“The Louisiana guide community gave LDWF and the Commission the political will to push back against the groups that have controlled that area for quite some time,” said a blog post on the American Saltwater Guides Association’s (ASGA) website. “It was an amazing thing to watch. We couldn’t be more proud of the courageous guides willing to speak up for their fisheries.”

Recent Louisiana redfish stock assessments have indicated drastic population declines–well over a 50-percent loss in the past decade-plus.

“The red drum stock is experiencing overfishing resulting in an escapement rate below the 30 percent minimum limit, leading to a declining biomass,” said a press release from the LDFW. “To increase the escapement rate and avoid the stock biomass declining to an overfished condition, management changes are necessary.”

The adoption of an NOI is the first of many steps in promulgating a final rule, which can take between 90 days and one year. Click here for the full text of the NOI.

For further information on Louisiana redfish, visit the ASGA website here.

Train Derailment Cleanup Continues on the Yellowstone

After last year's catastrophic flooding on the Yellowstone River, the iconic trout stream is in the news again following a June 24 train derailment and collapse of a bridge over the river near Columbus, Montana. This section is marginal trout habitat, and roughly is where the river naturally starts to transition to a warm-water fishery, but is nonetheless a vital part of the river’s ecosystem.

The wreckage of a train derailment and collapsed bridge on Montana's Yellowstone River.
Some 16 train cars carrying molten sulphur and hot asphalt derailed, with several of those falling into Montana's Yellowstone River. (Photo courtesy of the Yellowstone County Sheriff's Department)

Some 16 train cars carrying molten sulphur and hot asphalt derailed, with several of those falling into the river. Montana Department of Environmental Quality tested the water along waterways and treatment facilities in Yellowstone and Stillwater Counties the following day and “found no negative impacts” according to David Stamey, the chief of emergency services in Stillwater County. The EPA estimates that upwards of half a million pounds of asphalt could have escaped into the river, and nearly 35,000 pounds of the asphalt material had been recovered by late in the day on July 7, according to news reports.

A public hearing following the derailment, in which the response team reportedly called the spill “a nuisance” and “an irritant,” reportedly angered some locals, several of whom had found backeddies and side channels drenched in asphalt. This, combined with memories of the 2011 Exxon pipeline spill in the Yellowstone, has raised the level of cynicism among locals about the company’s and the government’s responses.

“When you read about this derailment and hear our government officials and industry representatives speak about it, you should maintain healthy skepticism of what you are hearing,” Billings-area rancher and local advocate Alexis Bonogofsky said in a Facebook post. “It’s not a conspiracy, it’s just people doing what they are told to do by people who have no skin in the game.”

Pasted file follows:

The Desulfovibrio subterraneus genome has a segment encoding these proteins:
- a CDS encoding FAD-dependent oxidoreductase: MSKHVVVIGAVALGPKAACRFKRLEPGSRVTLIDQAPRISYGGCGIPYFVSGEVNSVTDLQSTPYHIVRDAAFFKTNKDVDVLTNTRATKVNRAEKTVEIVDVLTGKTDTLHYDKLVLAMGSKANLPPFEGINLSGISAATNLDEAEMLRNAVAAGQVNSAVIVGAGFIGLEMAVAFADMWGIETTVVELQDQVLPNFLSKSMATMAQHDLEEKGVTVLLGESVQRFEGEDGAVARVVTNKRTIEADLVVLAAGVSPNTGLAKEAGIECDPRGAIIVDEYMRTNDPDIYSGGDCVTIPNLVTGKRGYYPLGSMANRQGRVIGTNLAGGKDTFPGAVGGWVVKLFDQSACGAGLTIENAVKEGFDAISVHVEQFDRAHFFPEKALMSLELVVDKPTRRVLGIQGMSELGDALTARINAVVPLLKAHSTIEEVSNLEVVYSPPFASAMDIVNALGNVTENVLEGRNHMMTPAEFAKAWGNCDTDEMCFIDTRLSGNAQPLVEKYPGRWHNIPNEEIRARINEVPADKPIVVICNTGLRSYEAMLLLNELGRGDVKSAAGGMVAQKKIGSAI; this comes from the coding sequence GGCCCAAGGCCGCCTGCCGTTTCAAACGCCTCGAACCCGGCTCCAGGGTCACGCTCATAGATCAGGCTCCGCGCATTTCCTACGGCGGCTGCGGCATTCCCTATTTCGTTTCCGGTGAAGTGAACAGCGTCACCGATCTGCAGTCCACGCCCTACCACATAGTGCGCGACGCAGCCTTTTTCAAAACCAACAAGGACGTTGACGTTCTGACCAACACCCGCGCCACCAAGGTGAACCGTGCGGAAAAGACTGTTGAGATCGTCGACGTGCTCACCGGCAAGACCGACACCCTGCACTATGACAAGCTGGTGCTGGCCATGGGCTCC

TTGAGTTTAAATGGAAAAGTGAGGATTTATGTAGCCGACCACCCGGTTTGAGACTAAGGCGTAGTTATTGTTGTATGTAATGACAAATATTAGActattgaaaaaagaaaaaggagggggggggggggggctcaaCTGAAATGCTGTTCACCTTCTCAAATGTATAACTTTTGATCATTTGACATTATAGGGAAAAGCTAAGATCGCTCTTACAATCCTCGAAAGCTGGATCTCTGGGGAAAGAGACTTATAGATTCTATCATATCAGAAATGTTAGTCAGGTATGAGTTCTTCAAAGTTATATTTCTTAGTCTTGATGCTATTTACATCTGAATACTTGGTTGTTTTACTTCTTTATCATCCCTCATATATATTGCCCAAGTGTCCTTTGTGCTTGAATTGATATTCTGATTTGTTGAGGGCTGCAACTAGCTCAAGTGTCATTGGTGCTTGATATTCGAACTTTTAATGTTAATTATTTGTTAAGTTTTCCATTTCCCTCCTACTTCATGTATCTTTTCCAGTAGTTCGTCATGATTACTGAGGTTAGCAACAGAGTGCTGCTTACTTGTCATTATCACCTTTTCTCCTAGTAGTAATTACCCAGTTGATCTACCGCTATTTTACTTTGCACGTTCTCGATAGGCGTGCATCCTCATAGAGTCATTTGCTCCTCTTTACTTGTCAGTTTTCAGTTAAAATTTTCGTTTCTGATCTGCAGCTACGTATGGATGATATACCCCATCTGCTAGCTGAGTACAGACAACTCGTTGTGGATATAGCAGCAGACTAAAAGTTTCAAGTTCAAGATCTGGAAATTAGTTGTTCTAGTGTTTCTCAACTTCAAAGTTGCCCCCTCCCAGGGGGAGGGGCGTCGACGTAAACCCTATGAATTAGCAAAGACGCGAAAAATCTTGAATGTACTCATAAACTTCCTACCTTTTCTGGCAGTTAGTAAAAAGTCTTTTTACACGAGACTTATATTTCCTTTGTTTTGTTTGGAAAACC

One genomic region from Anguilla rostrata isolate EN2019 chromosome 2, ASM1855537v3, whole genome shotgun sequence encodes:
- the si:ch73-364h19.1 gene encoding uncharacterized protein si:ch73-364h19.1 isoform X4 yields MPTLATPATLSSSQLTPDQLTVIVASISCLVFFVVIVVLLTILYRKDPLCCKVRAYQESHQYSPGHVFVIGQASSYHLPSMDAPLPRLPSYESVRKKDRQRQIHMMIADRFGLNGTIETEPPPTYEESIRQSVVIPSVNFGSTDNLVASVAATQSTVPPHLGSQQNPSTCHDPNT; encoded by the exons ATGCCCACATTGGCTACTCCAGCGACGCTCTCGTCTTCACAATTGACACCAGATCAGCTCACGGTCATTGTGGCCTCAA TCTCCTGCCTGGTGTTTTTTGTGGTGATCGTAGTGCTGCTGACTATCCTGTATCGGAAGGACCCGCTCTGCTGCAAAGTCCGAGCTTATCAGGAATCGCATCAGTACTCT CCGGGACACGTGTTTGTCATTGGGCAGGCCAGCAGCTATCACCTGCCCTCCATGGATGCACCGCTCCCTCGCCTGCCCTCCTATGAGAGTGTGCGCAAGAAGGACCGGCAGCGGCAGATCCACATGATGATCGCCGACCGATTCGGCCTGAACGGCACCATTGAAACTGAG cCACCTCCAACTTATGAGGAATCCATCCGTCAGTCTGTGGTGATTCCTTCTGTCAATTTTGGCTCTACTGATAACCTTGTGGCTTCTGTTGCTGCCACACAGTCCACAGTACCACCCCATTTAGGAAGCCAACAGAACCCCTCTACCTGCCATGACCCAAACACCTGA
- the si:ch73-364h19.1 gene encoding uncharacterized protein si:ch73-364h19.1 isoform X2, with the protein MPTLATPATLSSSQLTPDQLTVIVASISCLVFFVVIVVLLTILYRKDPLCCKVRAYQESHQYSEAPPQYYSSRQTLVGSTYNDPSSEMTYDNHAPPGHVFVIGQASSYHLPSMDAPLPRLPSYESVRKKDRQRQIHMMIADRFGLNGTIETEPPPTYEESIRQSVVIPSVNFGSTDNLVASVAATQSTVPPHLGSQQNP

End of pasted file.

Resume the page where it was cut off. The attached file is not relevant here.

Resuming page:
Impacts on fish and biota are not yet known and likely won’t be for some time. Asphalt spills are relatively rare in rivers, so minimal research has been done on the outcomes of such incidents.

Asphalt covering an area of rocks and shoreline on the lower Yellowstone River in Montana. A woman walking toward the asphalt.
"The reality," according to Bonogofsky, "is that they keep saying the impacts are minimal but they don’t actually know what the longer term impacts are. Any asphalt they don’t remove will degrade and breakup into the environment over time." (Alexis Bonogofsky photo)

“The reality is that they keep saying the impacts are minimal but they don’t actually know what the longer term impacts are,” Bonogofsky added. “Any asphalt they don’t remove will degrade and breakup into the environment over time.”

You can read her full post here.

Columbia River Faces Record Low Summer Steelhead Run

The news is bad from the Pacific Northwest where pre-season forecasts for summer steelhead migrating upstream of Bonneville Dam this spring and summer are dismal.

According to David Moskowitz's report for The Conservation Angler, this year's run from April 1 through Oct. 31 is forecast to be fewer than 68,000 adult fish, both wild stock and hatchery fish. That's the lowest pre-season forecast ever recorded, including last year's previous low.

The news gets even worse according to Moskowitz since "...the number of wild steelhead predicted to pass over Bonneville Dam in 2023 is less than 21,000 fish, for the entire Columbia and Snake River Basin."

Moskowitz does note that forecast accuracy can be off, wildly variable in fact, in light of the 2021 pre-season forecast at nearly 100,000 steelhead when reality brought only about 70,000 wild and hatchery adults past the dam. He also notes that the 2022 Columbia River Return was predicted to be about 100,000 total steelhead, and nearly 124,000 total steelhead passed by Bonneville Dam.